Fresh off a fourth place finish in the 24 Hours of Le Mans Virtual, Moritz Löhner reflects on his past while looking forward to his future.
The last time we spoke in September, the German driver was hopeful for his new team, Dörr Esports, to make a big splash in the sim racing scene. As a driver and manager, he dreamt of winning championships.
And they were close, too. But Löhner admits the overall experience had its ups and downs.
“It was a 50/50 thing. Any first race that we ran, we were always in P1 or P2 which we were really surprised about. But then by the end of the race, we found out that we’re on the wrong strategy,” he laughed. “And that scenario went throughout the whole season.”
Every race presented the same challenges. Until the 24 Hours of Le Mans Virtual, actually, where the Dörr Esports team basically nailed it.
Porsche Sport even mentioned Löhner’s squad in their press release thanks to their strong performance.
“It’s quite funny because Porsche obviously has their main Porsche Esports teams, and to beat them in a race where they always were the best, it was a great feeling. Being the best of your brand is always a nice achievement.”
The 24 Hours itself didn’t exactly go to plan for many teams. Of course, the disconnects were frustrating and the Dörr Esports team felt disappointed at times.
“I was like, ‘Okay, this again. We can’t do anything about it.’ We got our laps back, but we were three minutes behind the whole field. So, we were quite disappointed and were obviously continuing. The red flag basically saved our ass.”
Löhner says the biggest issues with rFactor 2 are the disconnects and unstable server. Prior to competing in the Le Mans Virtual Series, he spent most of his sim racing career winning championships on the RaceRoom platform.
In fact, rFactor 2 wasn’t necessarily high on his list.
“I never really liked rFactor before. But when I got back into it because of the Le Mans Series, I actually was really, really liking it. The driving part especially.
“But somehow, every time in the 24 Hours, there seems to be disconnects. For an event like this, where you fight for a lot of prize money, not only for the race, but the overall championship, that shouldn’t happen.”
The German points the finger at the developers, stating in order to fix the problem, they need to finely tune the game to ensure that it is ready for the main events.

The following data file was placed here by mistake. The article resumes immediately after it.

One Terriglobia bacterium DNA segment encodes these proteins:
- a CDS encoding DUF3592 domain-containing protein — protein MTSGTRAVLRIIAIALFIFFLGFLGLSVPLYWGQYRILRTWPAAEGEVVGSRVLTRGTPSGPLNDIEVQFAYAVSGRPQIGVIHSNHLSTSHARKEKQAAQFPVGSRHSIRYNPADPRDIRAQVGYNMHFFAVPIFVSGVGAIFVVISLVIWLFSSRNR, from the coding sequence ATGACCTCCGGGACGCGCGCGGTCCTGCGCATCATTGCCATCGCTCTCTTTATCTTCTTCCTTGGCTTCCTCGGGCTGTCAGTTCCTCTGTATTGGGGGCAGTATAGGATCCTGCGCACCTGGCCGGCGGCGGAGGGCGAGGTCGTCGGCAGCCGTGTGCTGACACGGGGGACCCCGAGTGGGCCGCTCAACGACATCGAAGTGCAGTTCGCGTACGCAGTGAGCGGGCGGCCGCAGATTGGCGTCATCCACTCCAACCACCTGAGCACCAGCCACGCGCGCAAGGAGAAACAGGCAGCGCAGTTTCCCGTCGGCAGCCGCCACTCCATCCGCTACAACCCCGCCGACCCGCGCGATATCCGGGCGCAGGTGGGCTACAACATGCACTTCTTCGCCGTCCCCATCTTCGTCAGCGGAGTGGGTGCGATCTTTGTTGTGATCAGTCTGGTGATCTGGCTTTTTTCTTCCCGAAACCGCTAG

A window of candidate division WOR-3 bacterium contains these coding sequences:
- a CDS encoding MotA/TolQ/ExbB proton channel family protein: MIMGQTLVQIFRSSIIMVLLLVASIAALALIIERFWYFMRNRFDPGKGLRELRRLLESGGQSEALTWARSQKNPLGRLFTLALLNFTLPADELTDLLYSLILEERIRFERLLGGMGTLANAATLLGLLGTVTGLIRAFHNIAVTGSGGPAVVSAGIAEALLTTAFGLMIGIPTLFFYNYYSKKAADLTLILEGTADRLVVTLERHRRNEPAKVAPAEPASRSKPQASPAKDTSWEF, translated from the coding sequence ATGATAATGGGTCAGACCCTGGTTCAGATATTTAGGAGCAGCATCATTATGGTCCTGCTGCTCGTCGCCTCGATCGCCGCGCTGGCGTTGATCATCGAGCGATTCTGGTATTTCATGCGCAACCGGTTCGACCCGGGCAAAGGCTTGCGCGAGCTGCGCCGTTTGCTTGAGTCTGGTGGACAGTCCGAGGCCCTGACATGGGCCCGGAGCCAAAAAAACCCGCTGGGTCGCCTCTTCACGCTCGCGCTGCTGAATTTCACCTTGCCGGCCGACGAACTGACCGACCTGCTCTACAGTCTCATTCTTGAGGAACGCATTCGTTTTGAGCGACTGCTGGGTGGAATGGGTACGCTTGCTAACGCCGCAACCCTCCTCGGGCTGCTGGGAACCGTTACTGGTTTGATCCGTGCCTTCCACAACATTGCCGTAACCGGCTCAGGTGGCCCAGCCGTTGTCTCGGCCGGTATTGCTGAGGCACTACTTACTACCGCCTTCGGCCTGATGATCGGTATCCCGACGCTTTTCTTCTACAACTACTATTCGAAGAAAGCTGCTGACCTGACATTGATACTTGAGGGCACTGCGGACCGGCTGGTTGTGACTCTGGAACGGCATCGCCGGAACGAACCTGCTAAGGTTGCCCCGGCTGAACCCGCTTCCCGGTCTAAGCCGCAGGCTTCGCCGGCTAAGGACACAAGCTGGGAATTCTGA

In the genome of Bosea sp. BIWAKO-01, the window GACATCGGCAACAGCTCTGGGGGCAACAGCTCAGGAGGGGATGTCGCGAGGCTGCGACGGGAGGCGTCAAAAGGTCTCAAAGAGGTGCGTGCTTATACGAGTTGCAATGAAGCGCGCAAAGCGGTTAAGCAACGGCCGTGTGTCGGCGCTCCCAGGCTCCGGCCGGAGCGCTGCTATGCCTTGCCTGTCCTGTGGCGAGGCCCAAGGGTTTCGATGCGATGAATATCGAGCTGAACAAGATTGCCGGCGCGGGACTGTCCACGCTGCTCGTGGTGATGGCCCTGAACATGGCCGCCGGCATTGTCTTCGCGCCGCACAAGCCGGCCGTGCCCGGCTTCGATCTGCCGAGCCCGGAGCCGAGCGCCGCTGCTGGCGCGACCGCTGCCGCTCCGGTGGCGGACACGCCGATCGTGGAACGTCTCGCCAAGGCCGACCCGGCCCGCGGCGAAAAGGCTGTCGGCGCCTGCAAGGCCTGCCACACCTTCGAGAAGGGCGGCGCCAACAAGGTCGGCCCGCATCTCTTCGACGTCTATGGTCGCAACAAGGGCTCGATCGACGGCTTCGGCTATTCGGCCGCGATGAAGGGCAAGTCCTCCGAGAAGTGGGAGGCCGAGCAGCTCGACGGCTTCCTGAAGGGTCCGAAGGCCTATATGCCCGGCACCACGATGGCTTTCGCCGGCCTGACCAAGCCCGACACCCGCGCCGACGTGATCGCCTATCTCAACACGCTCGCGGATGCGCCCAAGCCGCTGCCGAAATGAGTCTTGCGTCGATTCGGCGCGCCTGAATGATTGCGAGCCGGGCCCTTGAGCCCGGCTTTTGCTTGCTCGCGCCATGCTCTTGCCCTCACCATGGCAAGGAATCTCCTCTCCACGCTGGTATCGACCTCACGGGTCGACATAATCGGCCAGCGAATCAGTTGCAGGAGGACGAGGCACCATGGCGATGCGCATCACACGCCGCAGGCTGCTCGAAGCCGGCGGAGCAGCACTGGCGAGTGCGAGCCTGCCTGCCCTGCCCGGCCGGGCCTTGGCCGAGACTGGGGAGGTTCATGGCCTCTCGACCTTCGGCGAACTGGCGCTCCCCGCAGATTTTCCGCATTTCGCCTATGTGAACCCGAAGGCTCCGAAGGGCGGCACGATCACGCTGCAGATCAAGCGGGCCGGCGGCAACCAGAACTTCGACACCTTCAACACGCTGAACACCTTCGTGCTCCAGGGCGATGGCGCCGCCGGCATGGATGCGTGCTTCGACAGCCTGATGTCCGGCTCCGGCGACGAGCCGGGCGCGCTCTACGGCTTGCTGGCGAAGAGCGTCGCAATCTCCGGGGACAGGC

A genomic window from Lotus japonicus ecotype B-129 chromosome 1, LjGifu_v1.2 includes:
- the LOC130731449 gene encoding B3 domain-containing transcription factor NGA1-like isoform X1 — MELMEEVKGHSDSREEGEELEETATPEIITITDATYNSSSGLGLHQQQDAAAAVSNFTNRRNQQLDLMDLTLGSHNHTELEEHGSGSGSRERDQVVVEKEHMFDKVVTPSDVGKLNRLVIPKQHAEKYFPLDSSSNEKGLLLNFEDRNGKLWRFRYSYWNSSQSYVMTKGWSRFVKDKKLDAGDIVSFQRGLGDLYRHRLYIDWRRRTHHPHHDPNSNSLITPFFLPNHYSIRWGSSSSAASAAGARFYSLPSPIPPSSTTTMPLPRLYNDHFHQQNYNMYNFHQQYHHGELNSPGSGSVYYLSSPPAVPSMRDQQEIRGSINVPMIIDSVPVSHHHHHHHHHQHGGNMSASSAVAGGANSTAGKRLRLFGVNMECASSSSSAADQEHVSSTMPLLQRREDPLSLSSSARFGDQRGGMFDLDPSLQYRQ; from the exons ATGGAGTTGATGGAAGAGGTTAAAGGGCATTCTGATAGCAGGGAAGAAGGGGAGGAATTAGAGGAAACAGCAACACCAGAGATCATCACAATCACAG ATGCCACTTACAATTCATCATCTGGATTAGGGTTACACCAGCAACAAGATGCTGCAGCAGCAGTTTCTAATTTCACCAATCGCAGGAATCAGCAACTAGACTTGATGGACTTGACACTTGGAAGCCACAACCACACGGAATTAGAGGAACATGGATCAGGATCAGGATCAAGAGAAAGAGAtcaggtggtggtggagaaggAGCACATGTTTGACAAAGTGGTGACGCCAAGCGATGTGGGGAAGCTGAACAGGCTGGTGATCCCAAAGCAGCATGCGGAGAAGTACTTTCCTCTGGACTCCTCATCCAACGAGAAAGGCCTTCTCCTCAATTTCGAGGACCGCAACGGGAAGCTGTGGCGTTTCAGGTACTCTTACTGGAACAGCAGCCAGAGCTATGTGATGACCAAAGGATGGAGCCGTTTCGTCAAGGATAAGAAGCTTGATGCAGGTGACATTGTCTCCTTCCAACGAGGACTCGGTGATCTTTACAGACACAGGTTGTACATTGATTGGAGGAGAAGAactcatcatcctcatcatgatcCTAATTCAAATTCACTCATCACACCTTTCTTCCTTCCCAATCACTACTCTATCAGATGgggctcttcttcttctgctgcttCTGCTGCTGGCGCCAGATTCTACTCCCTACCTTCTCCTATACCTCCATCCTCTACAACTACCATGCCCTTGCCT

Just one day before our Zoom call, Löhner announced his departure from Dörr Esports. A move that, in a way, teased the future of sim racing.
“Le Mans was really my last race with the team, unfortunately. It was quite sad to be honest because it’s basically my team that I built up,” Löhner reflected. “I searched for all of the drivers, I did all the management stuff behind the scenes and that’s obviously really sad to go when the team is in their prime. We were having so much fun.”
When you want to achieve greatness, sometimes you have to be courageous enough to walk away from something great.
Löhner heard the rumours of ESL and Rennsport. He took note, despite still grinding it out with his former group. And as fate would have it, MOUZ sent him a direct message on Twitter that gave him that extra push to truly bet on himself.
“It was a decision for myself to take the next step in my career, to go full-time and join one of the biggest esports teams, in general, in arguably the biggest league sim racing has ever seen so far.
“At first there was doubt, because you think of those new teams who only jump on board since it’s a new championship that sounds interesting for marketing. You think you are just a number in the system. But after the first meeting, my teammates and I quickly found out that MOUZ has a lot more intentions than only Rennsport and ESL. They are completely crazy for sim racing and the whole community behind it.”
That factor was very important to the 24-year-old. Having long-term support on his journey in esports is crucial to his future. And now being part of ESL R1 with a new cast around him gives Löhner hope for not only his own career, but the growth of sim racing, too.
“With ESL involved, this is now a big opportunity we have on our hands to get [sim racing] to the next level. And with Rennsport there’s a very good chance because sim racing needed a new player in the field, especially someone who understands esports.
“We have four big sim racing games, but they either don’t push esports (iRacing, ACC) or they push esports quite a bit, but there is no player base (RaceRoom, rFactor 2).”
Löhner is extremely excited for the virtual season ahead and has already embraced his new squad and Rennsport. He says it feels oddly similar to RaceRoom, a sim that is holds a special place in his heart given the success he’s had in the past.
“I already feel really comfortable with the game and the team. I for sure hope I can continue this success on a brand-new platform!”
Good luck to Moritz Löhner and MOUZ as they compete in ESL R1 this year, with Round 1 taking place on 11th February at IEM Expo Katowice, Poland.